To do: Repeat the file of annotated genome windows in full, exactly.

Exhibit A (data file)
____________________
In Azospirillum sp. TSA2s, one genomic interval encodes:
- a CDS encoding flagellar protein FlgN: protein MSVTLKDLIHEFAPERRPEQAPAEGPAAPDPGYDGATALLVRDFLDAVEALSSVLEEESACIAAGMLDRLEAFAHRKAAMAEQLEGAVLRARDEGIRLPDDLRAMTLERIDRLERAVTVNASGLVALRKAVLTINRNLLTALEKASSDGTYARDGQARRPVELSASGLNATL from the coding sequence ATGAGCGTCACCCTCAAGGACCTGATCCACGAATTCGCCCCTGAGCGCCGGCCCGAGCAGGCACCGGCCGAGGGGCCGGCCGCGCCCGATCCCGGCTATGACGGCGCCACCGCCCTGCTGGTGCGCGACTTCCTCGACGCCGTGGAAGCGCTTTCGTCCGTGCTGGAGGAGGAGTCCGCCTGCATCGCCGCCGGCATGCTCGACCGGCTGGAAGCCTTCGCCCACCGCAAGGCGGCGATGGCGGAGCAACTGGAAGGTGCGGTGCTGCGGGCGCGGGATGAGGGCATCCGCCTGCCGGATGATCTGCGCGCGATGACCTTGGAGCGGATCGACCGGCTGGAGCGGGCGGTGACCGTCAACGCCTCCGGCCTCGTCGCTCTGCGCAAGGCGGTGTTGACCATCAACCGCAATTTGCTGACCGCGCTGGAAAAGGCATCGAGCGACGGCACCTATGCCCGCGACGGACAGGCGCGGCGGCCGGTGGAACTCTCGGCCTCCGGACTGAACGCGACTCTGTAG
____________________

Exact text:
In Azospirillum sp. TSA2s, one genomic interval encodes:
- a CDS encoding flagellar protein FlgN: protein MSVTLKDLIHEFAPERRPEQAPAEGPAAPDPGYDGATALLVRDFLDAVEALSSVLEEESACIAAGMLDRLEAFAHRKAAMAEQLEGAVLRARDEGIRLPDDLRAMTLERIDRLERAVTVNASGLVALRKAVLTINRNLLTALEKASSDGTYARDGQARRPVELSASGLNATL from the coding sequence ATGAGCGTCACCCTCAAGGACCTGATCCACGAATTCGCCCCTGAGCGCCGGCCCGAGCAGGCACCGGCCGAGGGGCCGGCCGCGCCCGATCCCGGCTATGACGGCGCCACCGCCCTGCTGGTGCGCGACTTCCTCGACGCCGTGGAAGCGCTTTCGTCCGTGCTGGAGGAGGAGTCCGCCTGCATCGCCGCCGGCATGCTCGACCGGCTGGAAGCCTTCGCCCACCGCAAGGCGGCGATGGCGGAGCAACTGGAAGGTGCGGTGCTGCGGGCGCGGGATGAGGGCATCCGCCTGCCGGATGATCTGCGCGCGATGACCTTGGAGCGGATCGACCGGCTGGAGCGGGCGGTGACCGTCAACGCCTCCGGCCTCGTCGCTCTGCGCAAGGCGGTGTTGACCATCAACCGCAATTTGCTGACCGCGCTGGAAAAGGCATCGAGCGACGGCACCTATGCCCGCGACGGACAGGCGCGGCGGCCGGTGGAACTCTCGGCCTCCGGACTGAACGCGACTCTGTAG